Whew, that was a tangent that I wasn’t intending to go on, but, hey, it happens sometimes. Anyway, when I see that one of my former patients has died (or when a patient dies under my care), there is always a small part of me that feels like all of our hard work to save them has been in vain. Realistically I know that most of these patients are coming in with so many different medical comorbidities that the chances of them surviving, or at least surviving with any real quality of life (which is after all the more important factor), are low. But every once in a while I find myself thinking “Gosh, so much of what I do is just keeping people alive for a few more days, weeks, or months, usually with a great deal of suffering involved, until they inevitably die.”
But then I remember that maybe in those last few days or weeks or months they might have gotten to see their grandson who lives all the way across the country for one last time. Or maybe they got to witness another grandchild get married or graduate from college. Or maybe they just had enough time to adequately say good-bye to all of their loves ones (as best as possible) & vice versa. And maybe in the midst of all off their suffering, pain, & fears I was able to provide a calming presence, a small balm to ease their wounds. Or maybe I was able to help their family understand their loved one’s disease process & how to prepare for their loved one’s death.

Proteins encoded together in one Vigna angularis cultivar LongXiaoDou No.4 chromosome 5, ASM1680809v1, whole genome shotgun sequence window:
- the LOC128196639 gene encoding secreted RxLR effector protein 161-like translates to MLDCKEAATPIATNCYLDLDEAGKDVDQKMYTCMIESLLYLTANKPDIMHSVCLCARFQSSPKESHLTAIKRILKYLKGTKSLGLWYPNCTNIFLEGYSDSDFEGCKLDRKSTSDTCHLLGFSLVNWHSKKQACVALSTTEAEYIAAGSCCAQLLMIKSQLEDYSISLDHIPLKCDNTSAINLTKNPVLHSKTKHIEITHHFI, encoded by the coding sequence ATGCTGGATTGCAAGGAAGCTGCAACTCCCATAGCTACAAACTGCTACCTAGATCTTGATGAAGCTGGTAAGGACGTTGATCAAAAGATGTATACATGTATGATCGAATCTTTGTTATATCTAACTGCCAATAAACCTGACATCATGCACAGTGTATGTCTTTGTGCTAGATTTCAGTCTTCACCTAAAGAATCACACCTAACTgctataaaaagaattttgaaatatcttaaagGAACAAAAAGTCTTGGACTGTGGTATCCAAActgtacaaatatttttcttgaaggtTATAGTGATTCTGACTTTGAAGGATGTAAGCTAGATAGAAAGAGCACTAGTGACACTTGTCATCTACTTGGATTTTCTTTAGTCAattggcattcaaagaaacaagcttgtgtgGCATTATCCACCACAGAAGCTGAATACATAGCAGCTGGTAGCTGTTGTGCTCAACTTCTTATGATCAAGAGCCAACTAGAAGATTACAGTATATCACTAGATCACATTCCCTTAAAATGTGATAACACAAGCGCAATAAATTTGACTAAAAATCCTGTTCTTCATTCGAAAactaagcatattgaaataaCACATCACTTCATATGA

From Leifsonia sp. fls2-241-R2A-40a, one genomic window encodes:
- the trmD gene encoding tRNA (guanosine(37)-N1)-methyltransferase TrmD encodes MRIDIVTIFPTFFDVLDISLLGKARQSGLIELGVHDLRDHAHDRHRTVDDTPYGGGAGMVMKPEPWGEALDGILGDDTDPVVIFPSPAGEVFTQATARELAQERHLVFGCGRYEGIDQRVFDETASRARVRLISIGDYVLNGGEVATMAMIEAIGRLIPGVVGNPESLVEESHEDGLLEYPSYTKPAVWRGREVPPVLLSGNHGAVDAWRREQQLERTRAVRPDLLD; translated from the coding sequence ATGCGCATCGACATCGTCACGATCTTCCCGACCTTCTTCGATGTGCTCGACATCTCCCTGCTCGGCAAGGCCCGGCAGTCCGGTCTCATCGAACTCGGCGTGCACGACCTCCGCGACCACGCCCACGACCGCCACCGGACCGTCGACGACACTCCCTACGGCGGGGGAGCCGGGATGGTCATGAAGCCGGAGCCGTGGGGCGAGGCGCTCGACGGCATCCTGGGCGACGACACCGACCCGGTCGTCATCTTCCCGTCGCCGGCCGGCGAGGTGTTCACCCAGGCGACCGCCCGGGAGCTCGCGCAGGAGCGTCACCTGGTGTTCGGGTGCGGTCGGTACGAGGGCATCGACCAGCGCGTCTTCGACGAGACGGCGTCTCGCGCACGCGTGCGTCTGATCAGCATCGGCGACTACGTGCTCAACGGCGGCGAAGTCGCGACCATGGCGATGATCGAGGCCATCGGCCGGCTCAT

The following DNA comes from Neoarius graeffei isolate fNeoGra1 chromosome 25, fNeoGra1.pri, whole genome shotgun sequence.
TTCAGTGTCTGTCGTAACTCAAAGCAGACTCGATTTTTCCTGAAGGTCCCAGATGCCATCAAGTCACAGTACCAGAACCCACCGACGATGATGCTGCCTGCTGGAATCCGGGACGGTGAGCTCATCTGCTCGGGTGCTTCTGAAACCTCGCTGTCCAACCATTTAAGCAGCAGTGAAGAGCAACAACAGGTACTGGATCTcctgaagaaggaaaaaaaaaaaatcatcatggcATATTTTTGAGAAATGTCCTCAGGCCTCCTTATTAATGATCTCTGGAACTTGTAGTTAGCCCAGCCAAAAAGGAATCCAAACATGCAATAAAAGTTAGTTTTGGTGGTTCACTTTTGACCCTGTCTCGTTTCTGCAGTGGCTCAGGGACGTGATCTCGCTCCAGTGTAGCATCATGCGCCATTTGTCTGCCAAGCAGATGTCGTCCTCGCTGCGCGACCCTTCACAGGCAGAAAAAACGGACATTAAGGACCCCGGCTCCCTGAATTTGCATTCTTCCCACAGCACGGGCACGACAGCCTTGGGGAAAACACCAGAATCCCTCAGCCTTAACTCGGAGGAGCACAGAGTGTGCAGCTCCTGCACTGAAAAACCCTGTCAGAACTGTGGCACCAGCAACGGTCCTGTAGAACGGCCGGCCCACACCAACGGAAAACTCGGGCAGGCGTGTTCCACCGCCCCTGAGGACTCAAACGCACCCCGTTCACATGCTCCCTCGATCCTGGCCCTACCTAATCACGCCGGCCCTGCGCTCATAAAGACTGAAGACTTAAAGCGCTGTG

All of this brings me to the main point of this post. As long as I’m a nurse, my sincerest desire is that I never lose that sensitive soul, that compassionate drive which inspires me to do my best for my patients. I know at times I am not able to grieve for my patients the way I want & need to because I just have to keep on moving to take care of the rest of my patients. And I know at times I may seem hardened or callous because I don’t cry every time a patient dies or receives a bad diagnosis or because I laugh at things that non-nurses would find revolting. But as I said, as nurses we do have to harden ourselves a little bit so that we can make it through our shifts. Trust me, it’s a fine line, a very fine line, we walk trying to maintain our own sanity while still providing truly compassionate care to the patients & their families entrusted to us.
My challenge to myself & to anyone who’s reading this who is also a nurse (or any kind of healthcare worker) is this: next time you’re caring for a patient, particularly if they are “challenging” or “difficult” for whatever reason, take a moment to consider that there is probably a higher chance than you’d like to admit that the time you’re spending with this patient might be some of their last days on Earth. With that in mind, may we all strive to be the best advocates we can be for our patients & to provide the most compassionate care we can, knowing ours could be the last voice they ever hear, our hand the last they ever hold on this planet.